A birthright was Cornell's earning a berth to ECAC Hockey's championship weekend. It was true during the Harkness and Bertrand Eras. Coach Schafer made it true throughout most of the 2000s. It is not so now. Brian McCutcheon's loathed stint saw the Big Red reach the East's most important weekend four times. Cornell positioned itself to play for its seventh Whitelaw Cup but once in the eight seasons of McCutcheon. Cornell fell to St. Lawrence in the 1992 ECAC Hockey Final.
Half of the time, McCutcheon-led teams reached championship weekend. Schafer's teams have earned just one more bid to ECAC Hockey semifinal contests over the same time. This includes the assumption that Cornell does not make Lake Placid this season. An assumption that seems more shored in reality with each passing weekend in which the Red seeds seeding. Schafer is decidedly better than McCutcheon in one regard. Cornell advanced to play for the Whitelaw Cup 60% of the time that it played in a semifinal contest in the last eight seasons. McCutcheon's teams advanced only 25% of the time.
Okay, Coach Schafer has been better in one facet. This was assumed. Admittedly, one more appearance in championship weekend is a frail achievement on which to stake one's career. However, a Whitelaw Cup, more than Brown, Dartmouth, or Quinnipiac have and the same number that Colgate has, in the last eight years is not an achievement to discount entirely.
Now, it is time to destroy Schafer's most ridiculous defense of why it is "harder" to win now than it once was. Readers, this writer bets that many of you think that comparing 1987-95 ECAC Hockey to 2008-16 ECAC Hockey is to compare apples to oranges. Schafer says it. The conference is just too hard to win in the way that the Lynah Faithful expect.
Well, knowing that this will not be the last time that this contributor brings this up, Coach Schafer's argument is...a lie.
Brian McCutcheon took the helm of Cornell hockey in the Fall of 1987. The season before, Harvard had completed a repeat appearance in the Frozen Four. The year before that, coinciding with the 1985 Frozen Four, RPI took home the sport's top prize. Yeah, but, those were the 1980s when ECAC Hockey was good. McCutcheon coached in the 1990s when ECAC Hockey was rebranded as "EZAC," right?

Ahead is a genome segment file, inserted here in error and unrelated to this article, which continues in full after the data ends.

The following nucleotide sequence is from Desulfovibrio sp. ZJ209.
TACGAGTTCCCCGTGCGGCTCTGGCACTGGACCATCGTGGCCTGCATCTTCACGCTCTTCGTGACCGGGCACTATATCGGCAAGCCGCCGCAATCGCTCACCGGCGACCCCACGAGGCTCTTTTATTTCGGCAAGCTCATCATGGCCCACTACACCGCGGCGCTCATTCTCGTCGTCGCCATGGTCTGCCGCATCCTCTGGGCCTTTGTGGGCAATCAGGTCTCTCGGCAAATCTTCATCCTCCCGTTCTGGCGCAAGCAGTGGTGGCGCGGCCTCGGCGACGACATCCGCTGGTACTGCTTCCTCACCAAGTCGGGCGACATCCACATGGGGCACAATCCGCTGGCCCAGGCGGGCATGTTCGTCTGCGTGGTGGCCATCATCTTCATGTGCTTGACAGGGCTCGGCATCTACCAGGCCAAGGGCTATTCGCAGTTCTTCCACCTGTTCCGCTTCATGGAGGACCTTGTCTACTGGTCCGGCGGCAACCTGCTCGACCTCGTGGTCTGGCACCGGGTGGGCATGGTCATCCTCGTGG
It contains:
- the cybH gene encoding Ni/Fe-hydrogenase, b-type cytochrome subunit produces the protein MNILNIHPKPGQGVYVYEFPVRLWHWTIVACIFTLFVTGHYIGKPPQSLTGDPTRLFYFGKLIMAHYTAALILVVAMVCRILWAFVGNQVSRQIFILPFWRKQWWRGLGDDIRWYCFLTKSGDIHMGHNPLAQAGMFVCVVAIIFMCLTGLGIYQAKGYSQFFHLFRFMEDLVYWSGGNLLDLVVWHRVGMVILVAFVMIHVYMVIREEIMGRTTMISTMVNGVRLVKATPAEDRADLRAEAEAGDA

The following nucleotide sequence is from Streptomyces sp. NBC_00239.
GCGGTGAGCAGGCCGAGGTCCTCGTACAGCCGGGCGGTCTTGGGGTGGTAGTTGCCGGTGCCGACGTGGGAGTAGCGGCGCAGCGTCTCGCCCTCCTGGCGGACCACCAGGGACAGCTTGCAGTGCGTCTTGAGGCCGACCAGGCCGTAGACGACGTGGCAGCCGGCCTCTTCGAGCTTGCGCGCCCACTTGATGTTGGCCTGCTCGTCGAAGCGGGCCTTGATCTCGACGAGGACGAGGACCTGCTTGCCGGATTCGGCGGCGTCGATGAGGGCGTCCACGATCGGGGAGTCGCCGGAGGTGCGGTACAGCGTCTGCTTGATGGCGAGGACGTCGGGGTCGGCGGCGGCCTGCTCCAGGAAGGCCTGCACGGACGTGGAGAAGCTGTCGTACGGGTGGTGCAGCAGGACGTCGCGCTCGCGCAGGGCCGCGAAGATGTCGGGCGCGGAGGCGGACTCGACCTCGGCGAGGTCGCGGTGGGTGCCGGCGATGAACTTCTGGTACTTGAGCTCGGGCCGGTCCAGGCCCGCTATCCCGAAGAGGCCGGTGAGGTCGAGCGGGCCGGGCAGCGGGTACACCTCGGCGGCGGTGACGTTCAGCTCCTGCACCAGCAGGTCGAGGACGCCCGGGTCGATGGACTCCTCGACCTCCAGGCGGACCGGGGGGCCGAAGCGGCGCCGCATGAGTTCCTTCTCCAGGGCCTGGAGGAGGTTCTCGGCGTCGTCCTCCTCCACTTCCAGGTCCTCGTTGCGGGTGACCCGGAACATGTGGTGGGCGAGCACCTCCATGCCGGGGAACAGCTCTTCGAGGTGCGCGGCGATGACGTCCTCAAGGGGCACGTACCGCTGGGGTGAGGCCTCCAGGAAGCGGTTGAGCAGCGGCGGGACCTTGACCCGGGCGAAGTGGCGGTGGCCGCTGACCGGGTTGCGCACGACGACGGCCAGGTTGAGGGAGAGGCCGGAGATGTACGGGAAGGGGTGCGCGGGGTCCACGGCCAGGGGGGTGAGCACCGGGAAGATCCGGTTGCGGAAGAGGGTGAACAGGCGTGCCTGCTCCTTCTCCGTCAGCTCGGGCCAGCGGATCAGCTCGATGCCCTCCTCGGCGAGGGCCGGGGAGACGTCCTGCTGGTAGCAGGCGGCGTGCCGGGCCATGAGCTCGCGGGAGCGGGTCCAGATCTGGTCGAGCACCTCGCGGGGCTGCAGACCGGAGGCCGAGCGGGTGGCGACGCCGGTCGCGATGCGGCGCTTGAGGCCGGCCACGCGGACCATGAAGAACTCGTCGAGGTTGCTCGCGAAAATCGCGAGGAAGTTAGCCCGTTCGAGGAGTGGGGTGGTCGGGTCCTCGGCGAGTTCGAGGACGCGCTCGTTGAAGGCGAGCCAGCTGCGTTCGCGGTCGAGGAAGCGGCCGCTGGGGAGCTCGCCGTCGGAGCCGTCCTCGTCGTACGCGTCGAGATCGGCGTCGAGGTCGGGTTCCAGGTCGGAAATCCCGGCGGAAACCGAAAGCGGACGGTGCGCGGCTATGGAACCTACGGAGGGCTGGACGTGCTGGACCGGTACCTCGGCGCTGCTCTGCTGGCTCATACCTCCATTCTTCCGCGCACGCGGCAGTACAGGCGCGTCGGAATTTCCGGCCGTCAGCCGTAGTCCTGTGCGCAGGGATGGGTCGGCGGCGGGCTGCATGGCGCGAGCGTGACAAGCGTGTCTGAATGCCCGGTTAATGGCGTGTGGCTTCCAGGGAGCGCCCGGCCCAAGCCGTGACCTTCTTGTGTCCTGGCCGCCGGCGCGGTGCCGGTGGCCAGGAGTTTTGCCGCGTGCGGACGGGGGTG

Harvard won its modern national title in 1989. Colgate and St. Lawrence played for the national championship. Clarkson and Harvard enjoyed other runs to the Frozen Four. Brian McCutcheon coached in a league that during his eight years produced five Frozen Four appearances and three title-game appearances. ECAC Hockey's current run is not as dominant no matter how much Mike Schafer may distort it as such.
ECAC Hockey over the compared eight seasons has earned one less berth to the Frozen Four and put the same number of programs in the national-tile game. McCutcheon's task was made more difficult by the fact that four, not just three, programs carried themselves into the Frozen Four during his eight seasons broadening the élite cohort of programs that he needed to defeat for points in seeding and playoff glory. If the competition being "too good" was no life preserver for McCutcheon, should it be for the more celebrated Schafer?
In the last eight seasons, Schafer once brought a Whitelaw Cup to East Hill in 2010. However, after six years and what will be three graduating classes who graduate without winning a playoff title, what's the difference? If one normalizes the winning percentages of Schafer's last eight seasons (using Cornell's current winning percentage, a figure that likely will fall) to a 29-game regular season and does the same for McCutcheon's winning percentage over his eight seasons, how many wins does Schafer net per season? Two wins. Yes, two wins. Times are not as different as people want to believe.
The conclusion is bifurcated: either the McCutcheon Era was not as bad as remembered or Cornell is in another dark age.
One stubborn fact endures. An entire senior class is on the brink of ending its career with a record below 0.500 in carnelian-and-white sweaters. The Classes of 2014, 2015, and 2016 will have ended their careers without living up to the expectations that generations of Lynah Faithful have had for their program: winning an Eastern title. Find this premature?
Trust me, the contributors at Where Angels Fear to Tread as always will not "go back into the woodwork." However, the lack of leadership on this team, whether one places the blame at the office facing Campus Road or the senior class, has the Lynah Faithful visibly shrugging and audibly saying, "well, maybe next year." Coach Schafer's removal of both road letter-wearing captains from the line-up last Saturday may tab the deficiency to the senior class.
The hopes for the weekend say it all. Quinnipiac has not lost an in-conference game. The Lynah Faithful hope that their team blemishes that record as a modicum of revenge, not because they think it will mark a return to winning. That is to what the great Cornell hockey program has been reduced: the status of spoiler.